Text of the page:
Hyundai’s Kona combines electrified powertrains with a sub-compact SUV body type. Continuing just-auto/AIC’s review of interior design and technology trends, we take a closer look at Hyundai’s no-nonsense five-door hybrid.
Once seated, it doesn’t take long to find a comfortable position using the power-adjustable controls. The cockpit has a straight-forward sturdy feel making everything easy to find with plenty of physical buttons. The dashboard is wide and airy. And an electric parking brake has been recently added as part of a range of upgrades.
Further upgrades include some new colours and materials to give the cabin a little razzmatazz. The seat cover options, for example, include a black woven houndstooth design, cloth seats with black and grey embossing, and perforated leather seats in black, beige, or khaki. The front seats are heated and ventilated while the rear seats are heated.
Head, shoulder and legroom are generous for front seat occupants. Although headroom for tall rear-seat passengers is good, knee room feels a little cramped against the hard plastic back of the front seat. Door bins are also a little pinched although the glovebox has lots of room. Further back, the boot offers 374 litres of luggage space which expands to 1,156 litres with the 60/40 split rear seats flipped forward.
The crisp and clear central touchscreen comes with a split-screen function and some Bluetooth connections. It also features the carmaker’s Bluelink upgrade, which includes a User profile, Last Mile Navigation, Connected Routing, and Live Parking Information.
Drivers can have a personalised User profile which can be transferred to other Hyundai vehicles providing the same feature. Last Mile Navigation helps drivers continue the journey to their final destination even after the car has been parked, using either Augmented Reality or Google Maps. Connected Routing is Hyundai’s cloud-based navigation system. Live Parking Information gives users real-time information on the location and price of nearby available parking spaces. In addition, the Bluelink upgrade features Free Text Search for users to enter addresses or points of interest.
The Kona is also equipped with voice recognition features, allowing them to activate and control features such as climate, rear window and side mirror heating along with steering wheel heating through a voice command.
While head-up displays (HUDs) have been in cars for more than 20 years, OE fitment rates have been slow and gradual. But the HUD market is predicted to flourish as more cars are being equipped with ADAS and drivers are demanding graphically rich data, visual alerts and greater levels of connectivity.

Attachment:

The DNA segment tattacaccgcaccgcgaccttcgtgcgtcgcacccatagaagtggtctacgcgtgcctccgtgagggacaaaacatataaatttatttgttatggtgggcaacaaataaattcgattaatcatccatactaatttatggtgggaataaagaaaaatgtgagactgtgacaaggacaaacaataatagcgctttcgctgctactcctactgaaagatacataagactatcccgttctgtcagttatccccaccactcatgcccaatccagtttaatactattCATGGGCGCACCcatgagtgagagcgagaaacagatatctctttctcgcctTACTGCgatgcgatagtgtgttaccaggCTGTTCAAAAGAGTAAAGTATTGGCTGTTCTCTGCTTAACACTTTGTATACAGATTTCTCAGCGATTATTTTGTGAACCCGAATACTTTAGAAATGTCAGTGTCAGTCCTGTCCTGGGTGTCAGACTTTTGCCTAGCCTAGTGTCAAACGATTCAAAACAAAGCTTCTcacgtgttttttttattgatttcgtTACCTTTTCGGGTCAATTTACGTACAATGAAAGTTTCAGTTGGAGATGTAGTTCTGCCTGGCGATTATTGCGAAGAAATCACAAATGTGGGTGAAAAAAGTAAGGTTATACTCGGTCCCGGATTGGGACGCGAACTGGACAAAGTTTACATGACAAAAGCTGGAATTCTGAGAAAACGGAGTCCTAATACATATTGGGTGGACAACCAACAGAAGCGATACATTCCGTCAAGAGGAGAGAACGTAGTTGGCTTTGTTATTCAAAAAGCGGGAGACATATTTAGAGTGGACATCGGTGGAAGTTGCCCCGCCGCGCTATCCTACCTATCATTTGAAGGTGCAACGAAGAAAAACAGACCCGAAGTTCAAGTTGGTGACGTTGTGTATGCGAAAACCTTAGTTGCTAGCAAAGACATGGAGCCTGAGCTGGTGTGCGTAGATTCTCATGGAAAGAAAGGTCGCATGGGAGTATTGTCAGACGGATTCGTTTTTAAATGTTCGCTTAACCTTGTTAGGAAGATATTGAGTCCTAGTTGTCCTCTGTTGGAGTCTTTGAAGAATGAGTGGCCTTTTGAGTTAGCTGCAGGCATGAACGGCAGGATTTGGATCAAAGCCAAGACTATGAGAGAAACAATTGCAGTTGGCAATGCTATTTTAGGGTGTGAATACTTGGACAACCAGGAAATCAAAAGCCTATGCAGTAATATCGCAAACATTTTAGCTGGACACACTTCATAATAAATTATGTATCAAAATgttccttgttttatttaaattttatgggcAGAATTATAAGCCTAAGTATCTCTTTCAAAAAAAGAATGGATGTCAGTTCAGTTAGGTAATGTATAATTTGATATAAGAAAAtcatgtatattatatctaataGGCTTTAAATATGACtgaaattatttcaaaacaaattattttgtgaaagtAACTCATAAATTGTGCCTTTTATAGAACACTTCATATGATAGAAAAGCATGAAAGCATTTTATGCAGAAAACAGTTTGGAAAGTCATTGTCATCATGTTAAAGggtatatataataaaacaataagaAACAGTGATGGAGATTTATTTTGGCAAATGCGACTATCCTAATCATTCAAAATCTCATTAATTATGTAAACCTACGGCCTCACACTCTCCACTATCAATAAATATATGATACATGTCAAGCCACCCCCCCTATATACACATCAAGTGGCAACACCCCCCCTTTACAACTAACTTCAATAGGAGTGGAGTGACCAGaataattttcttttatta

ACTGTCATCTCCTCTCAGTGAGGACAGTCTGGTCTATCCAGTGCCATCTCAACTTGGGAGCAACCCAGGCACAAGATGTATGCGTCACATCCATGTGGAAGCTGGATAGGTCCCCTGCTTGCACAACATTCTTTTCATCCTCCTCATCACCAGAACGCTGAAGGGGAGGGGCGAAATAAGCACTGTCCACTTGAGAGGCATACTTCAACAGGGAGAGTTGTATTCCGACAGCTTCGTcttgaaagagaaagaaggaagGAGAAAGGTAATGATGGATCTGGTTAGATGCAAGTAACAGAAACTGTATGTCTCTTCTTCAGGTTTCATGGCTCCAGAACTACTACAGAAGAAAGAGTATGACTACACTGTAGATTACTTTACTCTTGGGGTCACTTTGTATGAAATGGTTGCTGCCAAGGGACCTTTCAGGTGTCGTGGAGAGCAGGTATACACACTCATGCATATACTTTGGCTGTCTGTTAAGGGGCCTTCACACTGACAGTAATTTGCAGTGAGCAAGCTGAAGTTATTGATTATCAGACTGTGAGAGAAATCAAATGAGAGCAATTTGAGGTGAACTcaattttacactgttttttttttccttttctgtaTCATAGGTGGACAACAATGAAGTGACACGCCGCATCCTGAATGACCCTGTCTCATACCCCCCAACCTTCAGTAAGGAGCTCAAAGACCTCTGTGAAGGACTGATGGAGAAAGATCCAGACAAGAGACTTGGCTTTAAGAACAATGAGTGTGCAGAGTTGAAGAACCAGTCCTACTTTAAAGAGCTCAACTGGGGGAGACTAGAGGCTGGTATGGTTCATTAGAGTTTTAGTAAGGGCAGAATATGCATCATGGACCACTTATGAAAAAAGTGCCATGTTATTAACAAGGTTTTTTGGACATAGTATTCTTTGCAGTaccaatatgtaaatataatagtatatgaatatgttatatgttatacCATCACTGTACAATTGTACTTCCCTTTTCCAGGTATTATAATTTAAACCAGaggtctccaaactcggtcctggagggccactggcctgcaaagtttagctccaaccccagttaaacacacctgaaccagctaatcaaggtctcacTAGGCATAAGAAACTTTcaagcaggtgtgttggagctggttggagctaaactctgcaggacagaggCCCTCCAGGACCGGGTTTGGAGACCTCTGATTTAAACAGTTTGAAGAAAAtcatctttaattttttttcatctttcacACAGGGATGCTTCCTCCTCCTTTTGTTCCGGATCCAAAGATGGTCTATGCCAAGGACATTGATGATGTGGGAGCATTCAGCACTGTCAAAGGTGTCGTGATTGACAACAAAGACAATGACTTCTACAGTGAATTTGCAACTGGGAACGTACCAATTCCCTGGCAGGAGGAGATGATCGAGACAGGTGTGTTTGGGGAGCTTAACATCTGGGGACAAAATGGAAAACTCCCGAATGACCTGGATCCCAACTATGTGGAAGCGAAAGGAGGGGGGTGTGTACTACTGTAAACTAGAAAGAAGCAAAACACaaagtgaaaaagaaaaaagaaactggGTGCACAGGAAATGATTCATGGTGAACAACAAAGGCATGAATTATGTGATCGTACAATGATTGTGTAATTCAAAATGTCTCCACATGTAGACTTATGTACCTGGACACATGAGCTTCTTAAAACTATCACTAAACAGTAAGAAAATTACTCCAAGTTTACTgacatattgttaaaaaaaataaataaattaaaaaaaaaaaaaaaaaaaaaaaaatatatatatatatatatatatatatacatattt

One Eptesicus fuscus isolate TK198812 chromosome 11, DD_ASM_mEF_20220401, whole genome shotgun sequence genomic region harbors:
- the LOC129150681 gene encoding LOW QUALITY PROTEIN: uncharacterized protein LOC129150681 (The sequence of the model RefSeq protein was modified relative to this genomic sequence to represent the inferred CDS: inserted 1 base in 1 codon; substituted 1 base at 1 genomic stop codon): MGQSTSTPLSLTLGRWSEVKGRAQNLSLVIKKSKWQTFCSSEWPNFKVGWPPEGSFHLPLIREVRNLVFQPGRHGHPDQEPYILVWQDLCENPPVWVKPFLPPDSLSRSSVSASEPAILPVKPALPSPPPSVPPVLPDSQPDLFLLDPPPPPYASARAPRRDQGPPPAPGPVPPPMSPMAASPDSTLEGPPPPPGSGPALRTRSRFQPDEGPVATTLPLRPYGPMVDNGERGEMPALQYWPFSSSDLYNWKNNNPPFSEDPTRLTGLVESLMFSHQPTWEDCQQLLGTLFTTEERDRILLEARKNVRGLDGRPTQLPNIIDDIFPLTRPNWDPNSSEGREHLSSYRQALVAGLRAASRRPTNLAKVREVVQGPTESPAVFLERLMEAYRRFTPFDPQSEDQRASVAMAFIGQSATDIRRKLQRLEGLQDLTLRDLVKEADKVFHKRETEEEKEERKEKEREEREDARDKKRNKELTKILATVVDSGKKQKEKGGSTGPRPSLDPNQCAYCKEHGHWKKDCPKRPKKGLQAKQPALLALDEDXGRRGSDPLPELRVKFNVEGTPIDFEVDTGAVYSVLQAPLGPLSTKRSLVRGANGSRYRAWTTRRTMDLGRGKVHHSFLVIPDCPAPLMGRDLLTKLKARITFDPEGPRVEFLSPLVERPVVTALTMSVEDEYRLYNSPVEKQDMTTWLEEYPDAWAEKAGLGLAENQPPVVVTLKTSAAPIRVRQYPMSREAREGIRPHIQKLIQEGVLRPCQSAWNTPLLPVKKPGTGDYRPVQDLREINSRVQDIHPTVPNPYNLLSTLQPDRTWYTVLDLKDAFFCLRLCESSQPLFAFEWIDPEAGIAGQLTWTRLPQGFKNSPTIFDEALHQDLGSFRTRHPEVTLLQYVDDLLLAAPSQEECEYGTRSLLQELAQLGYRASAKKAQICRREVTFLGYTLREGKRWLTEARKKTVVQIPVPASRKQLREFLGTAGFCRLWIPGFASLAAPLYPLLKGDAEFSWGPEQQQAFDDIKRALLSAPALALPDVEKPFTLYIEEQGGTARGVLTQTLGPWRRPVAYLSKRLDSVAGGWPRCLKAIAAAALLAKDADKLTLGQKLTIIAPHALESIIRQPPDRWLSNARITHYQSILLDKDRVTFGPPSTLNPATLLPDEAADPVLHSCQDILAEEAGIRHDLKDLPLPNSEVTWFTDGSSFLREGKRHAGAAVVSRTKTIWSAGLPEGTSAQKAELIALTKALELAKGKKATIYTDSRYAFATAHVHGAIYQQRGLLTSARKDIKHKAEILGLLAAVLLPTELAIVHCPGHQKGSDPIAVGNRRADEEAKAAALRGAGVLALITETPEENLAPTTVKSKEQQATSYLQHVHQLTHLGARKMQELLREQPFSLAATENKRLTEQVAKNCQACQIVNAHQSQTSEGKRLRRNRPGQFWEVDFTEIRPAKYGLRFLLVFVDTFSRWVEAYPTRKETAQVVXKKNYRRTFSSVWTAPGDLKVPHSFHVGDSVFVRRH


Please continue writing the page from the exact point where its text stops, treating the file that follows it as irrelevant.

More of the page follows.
HUD technologies fall into two camps: Combiner and Windscreen. A combiner HUD uses a screen to reflect an image to the driver, while a windscreen HUD has images projected directly off the windscreen.
The Kona incorporates a pop-up combiner that displays information on speed, adaptive cruise control, navigation and other ADAS critical data. Using buttons on the dash and steering wheel, the display angle of the retractable plastic screen can be adjusted for individual driving positions, while brightness can also be altered to match the surrounding light level (both automatically and manually).
Advanced driver assistance systems
In the ADAS department, Hyundai’s SmartSense technology package includes front collision warning and avoidance assist with pedestrian and cyclist detection, driver attention warning, lane-keeping assist, high beam assist and smart cruise control.
Optionally available is lane following assist which keeps the car in the middle of a lane so drivers can navigate safely even in heavy traffic during rush hour. Also, an intelligent speed limit warning, that uses the front camera and information from the navigation system to identify road speed signs, and displays the speed limit and no-passing signs in real-time.
A new option of leading vehicle departure alert notifies the driver when the vehicle in front has driven away from a stop. Other options include blind-spot collision warning and rear cross-traffic collision warning. All told, it’s hardly surprising that Euro NCAP has awarded the Kona with a five-star safety rating.
Solar control glazing
The Kona also has solar glass fitted to the front doors’ glazing and windscreen. Solar control glazing uses a coating that allows it to reduce the transmission of solar heat from the sun yet still permit the optimal light transmission into the car. This type of glazing can reduce by over 25 per cent the heat penetration in cars exposed to solar radiation, thus reducing the need for the use of the air-conditioning system. Dark-tinted rear side car windows and switchable glazing also have solar control properties which can reduce the amount of solar heat entering the cabin.
The two most common types of solar control glass technology are solar absorbing glass and infrared-reflective glass. Solar absorbing glass is made by the addition of materials such as iron into the molten glass before the glass is shaped into a window. An emerging trend is to have glass coatings that are surface durable, eliminating the need to be embedded in laminates to enable solar control. These can be used on tempered monolithic glass as well as windscreens.
On the road
On the inside, the Kona boasts plenty of kit to keep all occupants connected and comfortable on short and long journeys. While there are lots of scratchy interior plastics, we have come to expect that in this segment regardless of the brand. Like most of its rivals, the Kona’s rear visibility is hampered by a shallow rear window and thick C-pillars. Our Kona had a 1.6 GDi Hybrid engine with a six-speed automatic gearbox. Officially, it will achieve 55.4 mpg although our real-world test returned a very agreeable average of 54 mpg. Rival hybrid models include the Kia Niro, Toyota C-HR and Renault Captur